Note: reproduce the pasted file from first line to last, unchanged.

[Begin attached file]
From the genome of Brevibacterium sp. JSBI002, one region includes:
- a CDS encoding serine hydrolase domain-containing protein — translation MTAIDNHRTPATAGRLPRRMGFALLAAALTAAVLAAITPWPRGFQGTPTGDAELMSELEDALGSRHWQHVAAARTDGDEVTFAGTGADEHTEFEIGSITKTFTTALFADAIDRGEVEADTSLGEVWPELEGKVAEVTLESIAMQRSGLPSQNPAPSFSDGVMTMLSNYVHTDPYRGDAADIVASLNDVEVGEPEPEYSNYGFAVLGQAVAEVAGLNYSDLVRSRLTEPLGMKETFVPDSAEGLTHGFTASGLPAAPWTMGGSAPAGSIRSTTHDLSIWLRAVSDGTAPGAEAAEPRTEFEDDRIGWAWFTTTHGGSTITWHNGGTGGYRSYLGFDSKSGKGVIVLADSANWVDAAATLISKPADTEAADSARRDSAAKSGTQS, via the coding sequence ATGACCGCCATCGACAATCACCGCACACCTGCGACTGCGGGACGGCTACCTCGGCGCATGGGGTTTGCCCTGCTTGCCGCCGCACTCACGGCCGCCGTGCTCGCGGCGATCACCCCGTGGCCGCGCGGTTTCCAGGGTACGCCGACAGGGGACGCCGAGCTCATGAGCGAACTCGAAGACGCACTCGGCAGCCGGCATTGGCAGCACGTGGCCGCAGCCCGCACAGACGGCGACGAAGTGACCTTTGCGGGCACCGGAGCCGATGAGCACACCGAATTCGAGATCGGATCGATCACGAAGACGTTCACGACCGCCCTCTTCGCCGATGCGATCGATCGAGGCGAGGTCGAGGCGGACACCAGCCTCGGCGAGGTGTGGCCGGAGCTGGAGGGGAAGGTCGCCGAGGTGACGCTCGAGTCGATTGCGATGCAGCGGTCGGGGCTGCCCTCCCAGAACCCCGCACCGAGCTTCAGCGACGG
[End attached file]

From the genome of Brevibacterium sp. JSBI002, one region includes:
- a CDS encoding serine hydrolase domain-containing protein — translation MTAIDNHRTPATAGRLPRRMGFALLAAALTAAVLAAITPWPRGFQGTPTGDAELMSELEDALGSRHWQHVAAARTDGDEVTFAGTGADEHTEFEIGSITKTFTTALFADAIDRGEVEADTSLGEVWPELEGKVAEVTLESIAMQRSGLPSQNPAPSFSDGVMTMLSNYVHTDPYRGDAADIVASLNDVEVGEPEPEYSNYGFAVLGQAVAEVAGLNYSDLVRSRLTEPLGMKETFVPDSAEGLTHGFTASGLPAAPWTMGGSAPAGSIRSTTHDLSIWLRAVSDGTAPGAEAAEPRTEFEDDRIGWAWFTTTHGGSTITWHNGGTGGYRSYLGFDSKSGKGVIVLADSANWVDAAATLISKPADTEAADSARRDSAAKSGTQS, via the coding sequence ATGACCGCCATCGACAATCACCGCACACCTGCGACTGCGGGACGGCTACCTCGGCGCATGGGGTTTGCCCTGCTTGCCGCCGCACTCACGGCCGCCGTGCTCGCGGCGATCACCCCGTGGCCGCGCGGTTTCCAGGGTACGCCGACAGGGGACGCCGAGCTCATGAGCGAACTCGAAGACGCACTCGGCAGCCGGCATTGGCAGCACGTGGCCGCAGCCCGCACAGACGGCGACGAAGTGACCTTTGCGGGCACCGGAGCCGATGAGCACACCGAATTCGAGATCGGATCGATCACGAAGACGTTCACGACCGCCCTCTTCGCCGATGCGATCGATCGAGGCGAGGTCGAGGCGGACACCAGCCTCGGCGAGGTGTGGCCGGAGCTGGAGGGGAAGGTCGCCGAGGTGACGCTCGAGTCGATTGCGATGCAGCGGTCGGGGCTGCCCTCCCAGAACCCCGCACCGAGCTTCAGCGACGG